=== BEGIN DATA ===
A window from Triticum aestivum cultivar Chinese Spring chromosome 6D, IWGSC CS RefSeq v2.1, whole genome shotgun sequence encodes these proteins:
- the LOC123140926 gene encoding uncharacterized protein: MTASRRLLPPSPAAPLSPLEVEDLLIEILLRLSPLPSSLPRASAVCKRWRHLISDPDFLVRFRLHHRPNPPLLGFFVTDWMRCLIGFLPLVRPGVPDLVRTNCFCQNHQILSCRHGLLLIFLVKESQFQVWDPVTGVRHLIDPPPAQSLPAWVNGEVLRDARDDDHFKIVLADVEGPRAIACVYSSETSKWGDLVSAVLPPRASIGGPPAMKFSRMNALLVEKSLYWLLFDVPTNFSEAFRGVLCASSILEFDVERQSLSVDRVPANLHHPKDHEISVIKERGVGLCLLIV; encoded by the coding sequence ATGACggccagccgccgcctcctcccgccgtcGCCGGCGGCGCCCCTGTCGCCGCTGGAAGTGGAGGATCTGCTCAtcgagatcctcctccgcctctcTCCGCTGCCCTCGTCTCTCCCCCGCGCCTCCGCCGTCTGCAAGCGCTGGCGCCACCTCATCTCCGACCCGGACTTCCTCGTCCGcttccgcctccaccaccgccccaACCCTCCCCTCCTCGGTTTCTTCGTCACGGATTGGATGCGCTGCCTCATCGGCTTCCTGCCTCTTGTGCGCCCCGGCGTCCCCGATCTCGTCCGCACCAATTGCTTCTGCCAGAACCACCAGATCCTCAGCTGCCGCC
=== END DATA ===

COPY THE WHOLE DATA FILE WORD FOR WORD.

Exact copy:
A window from Triticum aestivum cultivar Chinese Spring chromosome 6D, IWGSC CS RefSeq v2.1, whole genome shotgun sequence encodes these proteins:
- the LOC123140926 gene encoding uncharacterized protein: MTASRRLLPPSPAAPLSPLEVEDLLIEILLRLSPLPSSLPRASAVCKRWRHLISDPDFLVRFRLHHRPNPPLLGFFVTDWMRCLIGFLPLVRPGVPDLVRTNCFCQNHQILSCRHGLLLIFLVKESQFQVWDPVTGVRHLIDPPPAQSLPAWVNGEVLRDARDDDHFKIVLADVEGPRAIACVYSSETSKWGDLVSAVLPPRASIGGPPAMKFSRMNALLVEKSLYWLLFDVPTNFSEAFRGVLCASSILEFDVERQSLSVDRVPANLHHPKDHEISVIKERGVGLCLLIV; encoded by the coding sequence ATGACggccagccgccgcctcctcccgccgtcGCCGGCGGCGCCCCTGTCGCCGCTGGAAGTGGAGGATCTGCTCAtcgagatcctcctccgcctctcTCCGCTGCCCTCGTCTCTCCCCCGCGCCTCCGCCGTCTGCAAGCGCTGGCGCCACCTCATCTCCGACCCGGACTTCCTCGTCCGcttccgcctccaccaccgccccaACCCTCCCCTCCTCGGTTTCTTCGTCACGGATTGGATGCGCTGCCTCATCGGCTTCCTGCCTCTTGTGCGCCCCGGCGTCCCCGATCTCGTCCGCACCAATTGCTTCTGCCAGAACCACCAGATCCTCAGCTGCCGCC